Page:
Background: The novel concept of endourology was first introduced to the world in 1978 by three legendary doctors Elwin Fraley, Arthur Smith, and Paul Lange. Fast forward 40 years, endourology today mostly rules the overall management of the majority of urinary tract calculi with some rare exceptions. Large, giant, massive distal-impacted ureteric calculi seem to be one such subset of exceptional situation, where laparoscopic ureterolithotomy (LUL) may have an edge over endourological manipulation. Even though LUL is a well-recognized option, the usage of the same is declining ever since the advent of endourology and its advances. This article brings to light the importance of the role and relevance of LUL versus endourology for the management of select large, giant ureteric stones and aims to bring to light certain inherent combined advantages of LUL versus endourology, such as effectiveness, short learning curve, single-staged nature of procedure, and being minimally invasive.
Case Presentation: A 30-years-old female presented to our clinic with complaints of right flank pain and recurrent episodes of Urinary tract infection for the past 4 months. Clinical evaluations/investigations revealed a large distal ureteric calculus with a poorly functioning right kidney without any underlying anatomic/metabolic abnormality. The patient underwent LUL with a modified three-port technique and a large stone of 3.5 × 2 cm was retrieved uneventfully with the placement of a Double J stent.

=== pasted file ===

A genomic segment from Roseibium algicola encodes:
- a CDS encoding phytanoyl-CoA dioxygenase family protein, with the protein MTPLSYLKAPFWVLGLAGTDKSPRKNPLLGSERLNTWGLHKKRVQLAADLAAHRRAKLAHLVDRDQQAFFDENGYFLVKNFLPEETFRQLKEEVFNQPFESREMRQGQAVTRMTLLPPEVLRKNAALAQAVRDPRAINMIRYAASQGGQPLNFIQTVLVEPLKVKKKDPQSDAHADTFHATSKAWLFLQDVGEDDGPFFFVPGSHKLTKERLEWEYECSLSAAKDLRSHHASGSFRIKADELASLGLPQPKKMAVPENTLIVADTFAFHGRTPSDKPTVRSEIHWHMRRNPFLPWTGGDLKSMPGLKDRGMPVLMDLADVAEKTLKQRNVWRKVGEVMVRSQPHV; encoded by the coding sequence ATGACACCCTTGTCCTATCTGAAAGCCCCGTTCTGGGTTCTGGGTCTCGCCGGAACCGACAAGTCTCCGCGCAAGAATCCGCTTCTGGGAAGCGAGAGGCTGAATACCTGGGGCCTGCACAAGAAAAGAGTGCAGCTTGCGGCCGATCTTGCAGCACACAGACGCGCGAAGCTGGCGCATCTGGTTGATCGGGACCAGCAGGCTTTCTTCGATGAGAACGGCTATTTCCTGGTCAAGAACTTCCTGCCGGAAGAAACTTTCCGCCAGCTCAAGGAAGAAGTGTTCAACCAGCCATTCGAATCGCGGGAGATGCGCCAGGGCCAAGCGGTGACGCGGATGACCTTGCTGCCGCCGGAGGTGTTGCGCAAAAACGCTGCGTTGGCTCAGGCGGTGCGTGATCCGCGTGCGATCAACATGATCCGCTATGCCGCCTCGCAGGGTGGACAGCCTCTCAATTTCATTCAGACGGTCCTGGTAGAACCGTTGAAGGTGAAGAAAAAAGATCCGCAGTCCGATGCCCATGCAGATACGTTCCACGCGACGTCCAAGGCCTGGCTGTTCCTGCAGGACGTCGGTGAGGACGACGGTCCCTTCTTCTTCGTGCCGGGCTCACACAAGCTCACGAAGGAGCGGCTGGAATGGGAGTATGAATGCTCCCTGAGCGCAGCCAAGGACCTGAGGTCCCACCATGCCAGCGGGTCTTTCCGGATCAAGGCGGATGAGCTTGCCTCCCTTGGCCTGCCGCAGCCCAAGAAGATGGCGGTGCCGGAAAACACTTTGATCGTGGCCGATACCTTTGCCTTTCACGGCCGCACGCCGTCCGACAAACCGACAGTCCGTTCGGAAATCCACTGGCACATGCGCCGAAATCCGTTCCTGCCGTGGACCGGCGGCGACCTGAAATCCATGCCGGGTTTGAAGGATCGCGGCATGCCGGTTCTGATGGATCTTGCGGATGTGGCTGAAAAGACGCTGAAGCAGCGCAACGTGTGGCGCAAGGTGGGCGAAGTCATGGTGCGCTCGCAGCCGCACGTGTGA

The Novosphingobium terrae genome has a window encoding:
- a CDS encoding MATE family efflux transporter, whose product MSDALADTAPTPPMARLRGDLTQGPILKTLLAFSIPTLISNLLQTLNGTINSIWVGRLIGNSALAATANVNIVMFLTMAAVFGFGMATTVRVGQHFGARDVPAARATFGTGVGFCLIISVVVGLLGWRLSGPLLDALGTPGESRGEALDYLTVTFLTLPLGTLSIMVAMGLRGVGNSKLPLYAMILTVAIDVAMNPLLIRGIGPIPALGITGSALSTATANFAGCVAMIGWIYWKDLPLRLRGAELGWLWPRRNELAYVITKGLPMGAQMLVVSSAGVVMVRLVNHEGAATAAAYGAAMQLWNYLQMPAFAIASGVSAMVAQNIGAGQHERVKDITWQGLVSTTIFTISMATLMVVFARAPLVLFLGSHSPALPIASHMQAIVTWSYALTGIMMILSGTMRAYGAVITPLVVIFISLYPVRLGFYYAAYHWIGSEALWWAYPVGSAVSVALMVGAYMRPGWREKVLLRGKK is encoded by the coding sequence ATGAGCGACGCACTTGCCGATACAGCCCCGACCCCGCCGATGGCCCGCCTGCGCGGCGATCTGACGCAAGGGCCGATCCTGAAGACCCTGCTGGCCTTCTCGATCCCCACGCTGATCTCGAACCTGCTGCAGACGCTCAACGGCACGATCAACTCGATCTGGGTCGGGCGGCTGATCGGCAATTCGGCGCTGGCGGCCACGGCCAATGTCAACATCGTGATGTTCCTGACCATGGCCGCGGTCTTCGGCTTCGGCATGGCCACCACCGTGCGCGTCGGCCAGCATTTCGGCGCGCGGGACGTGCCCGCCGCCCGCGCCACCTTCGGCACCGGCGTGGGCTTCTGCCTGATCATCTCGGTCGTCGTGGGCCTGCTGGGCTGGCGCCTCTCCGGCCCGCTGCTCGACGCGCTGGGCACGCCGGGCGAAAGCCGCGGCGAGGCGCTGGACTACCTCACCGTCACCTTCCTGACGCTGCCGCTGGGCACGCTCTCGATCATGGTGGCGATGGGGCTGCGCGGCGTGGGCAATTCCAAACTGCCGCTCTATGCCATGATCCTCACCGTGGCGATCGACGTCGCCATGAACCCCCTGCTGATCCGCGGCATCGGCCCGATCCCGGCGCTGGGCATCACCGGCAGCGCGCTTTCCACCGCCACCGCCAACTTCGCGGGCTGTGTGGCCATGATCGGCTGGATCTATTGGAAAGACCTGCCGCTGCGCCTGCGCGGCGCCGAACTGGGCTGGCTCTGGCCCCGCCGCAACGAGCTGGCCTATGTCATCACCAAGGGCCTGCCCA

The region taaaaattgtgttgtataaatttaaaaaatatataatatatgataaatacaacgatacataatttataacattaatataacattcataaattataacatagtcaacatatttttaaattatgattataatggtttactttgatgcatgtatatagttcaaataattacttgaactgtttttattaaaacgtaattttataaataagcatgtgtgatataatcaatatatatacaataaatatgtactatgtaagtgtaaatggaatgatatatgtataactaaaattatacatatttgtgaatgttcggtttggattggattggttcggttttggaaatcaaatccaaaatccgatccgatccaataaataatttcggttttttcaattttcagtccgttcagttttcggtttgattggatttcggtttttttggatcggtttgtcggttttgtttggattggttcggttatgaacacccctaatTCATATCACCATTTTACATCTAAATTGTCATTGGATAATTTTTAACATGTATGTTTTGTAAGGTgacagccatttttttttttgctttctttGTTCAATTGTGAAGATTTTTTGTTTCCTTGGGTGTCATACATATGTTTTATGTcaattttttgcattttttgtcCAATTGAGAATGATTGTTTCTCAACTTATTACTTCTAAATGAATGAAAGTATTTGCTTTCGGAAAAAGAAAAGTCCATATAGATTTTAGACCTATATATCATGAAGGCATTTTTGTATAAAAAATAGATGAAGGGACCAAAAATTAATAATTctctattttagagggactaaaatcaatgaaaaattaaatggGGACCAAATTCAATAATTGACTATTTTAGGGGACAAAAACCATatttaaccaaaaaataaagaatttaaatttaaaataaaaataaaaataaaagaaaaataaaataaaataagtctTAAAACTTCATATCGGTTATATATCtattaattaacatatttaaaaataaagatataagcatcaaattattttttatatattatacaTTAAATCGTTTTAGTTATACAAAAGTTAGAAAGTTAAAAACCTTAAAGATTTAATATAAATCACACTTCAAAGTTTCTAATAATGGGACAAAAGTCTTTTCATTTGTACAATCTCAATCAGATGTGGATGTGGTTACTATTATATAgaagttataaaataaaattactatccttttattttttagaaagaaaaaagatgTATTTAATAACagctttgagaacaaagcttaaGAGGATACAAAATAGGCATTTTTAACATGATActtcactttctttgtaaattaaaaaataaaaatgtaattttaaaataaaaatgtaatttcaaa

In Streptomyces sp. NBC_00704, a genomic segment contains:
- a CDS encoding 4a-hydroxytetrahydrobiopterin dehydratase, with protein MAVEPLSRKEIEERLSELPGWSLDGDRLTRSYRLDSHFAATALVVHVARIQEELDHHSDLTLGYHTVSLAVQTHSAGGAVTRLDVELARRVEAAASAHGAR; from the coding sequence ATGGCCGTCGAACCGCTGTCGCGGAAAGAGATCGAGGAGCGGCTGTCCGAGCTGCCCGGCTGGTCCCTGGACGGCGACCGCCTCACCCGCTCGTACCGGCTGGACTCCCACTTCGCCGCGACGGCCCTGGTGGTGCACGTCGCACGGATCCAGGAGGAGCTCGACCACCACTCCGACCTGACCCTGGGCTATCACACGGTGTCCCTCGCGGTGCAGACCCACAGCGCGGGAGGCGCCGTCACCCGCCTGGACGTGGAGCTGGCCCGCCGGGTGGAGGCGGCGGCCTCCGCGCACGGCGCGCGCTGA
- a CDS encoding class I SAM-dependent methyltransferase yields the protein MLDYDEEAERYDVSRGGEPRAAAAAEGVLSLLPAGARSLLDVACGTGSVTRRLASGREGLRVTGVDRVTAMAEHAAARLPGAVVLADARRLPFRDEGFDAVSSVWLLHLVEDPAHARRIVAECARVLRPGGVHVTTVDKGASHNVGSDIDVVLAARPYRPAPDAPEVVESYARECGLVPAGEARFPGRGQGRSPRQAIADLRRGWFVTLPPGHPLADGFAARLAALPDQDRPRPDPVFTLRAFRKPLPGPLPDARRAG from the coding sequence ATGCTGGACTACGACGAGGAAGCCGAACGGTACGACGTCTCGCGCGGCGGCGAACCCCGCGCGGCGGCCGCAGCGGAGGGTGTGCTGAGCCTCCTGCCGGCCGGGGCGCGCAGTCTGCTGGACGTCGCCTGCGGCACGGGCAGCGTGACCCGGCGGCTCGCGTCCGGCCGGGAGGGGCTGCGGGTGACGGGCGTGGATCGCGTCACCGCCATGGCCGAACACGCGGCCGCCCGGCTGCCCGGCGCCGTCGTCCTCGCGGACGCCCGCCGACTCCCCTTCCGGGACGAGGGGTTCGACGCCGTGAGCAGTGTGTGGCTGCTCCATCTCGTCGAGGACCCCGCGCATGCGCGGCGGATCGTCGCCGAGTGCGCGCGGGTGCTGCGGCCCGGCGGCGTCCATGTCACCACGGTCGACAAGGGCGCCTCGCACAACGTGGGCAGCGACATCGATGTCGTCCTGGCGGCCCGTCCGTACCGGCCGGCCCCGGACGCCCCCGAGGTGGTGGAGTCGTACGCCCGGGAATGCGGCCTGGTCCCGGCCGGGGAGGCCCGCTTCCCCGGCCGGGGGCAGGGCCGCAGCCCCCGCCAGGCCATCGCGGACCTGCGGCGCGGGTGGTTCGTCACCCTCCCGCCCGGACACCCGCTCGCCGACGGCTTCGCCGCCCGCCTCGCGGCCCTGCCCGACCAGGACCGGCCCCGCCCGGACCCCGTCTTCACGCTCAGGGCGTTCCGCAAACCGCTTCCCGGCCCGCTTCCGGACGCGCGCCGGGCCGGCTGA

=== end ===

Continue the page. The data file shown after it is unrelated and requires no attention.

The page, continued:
Conclusion: LUL is the preferred therapeutic surgical management modality of choice for select uncomplicated giant/large ureteric calculi, as it is coupled with the dual advantage of being minimally invasive and is accompanied by complete clearance with minimal morbidity thereby acting as a bridge to combine the positives of both endourological and open procedures. We encourage researchers to consider LUL in the minimally invasive management of select large impacted distal ureteric calculi in the otherwise anatomically normal renal units.
Key words: Giant ureteric calculus, laparoscopic, ureterolithotomy, case report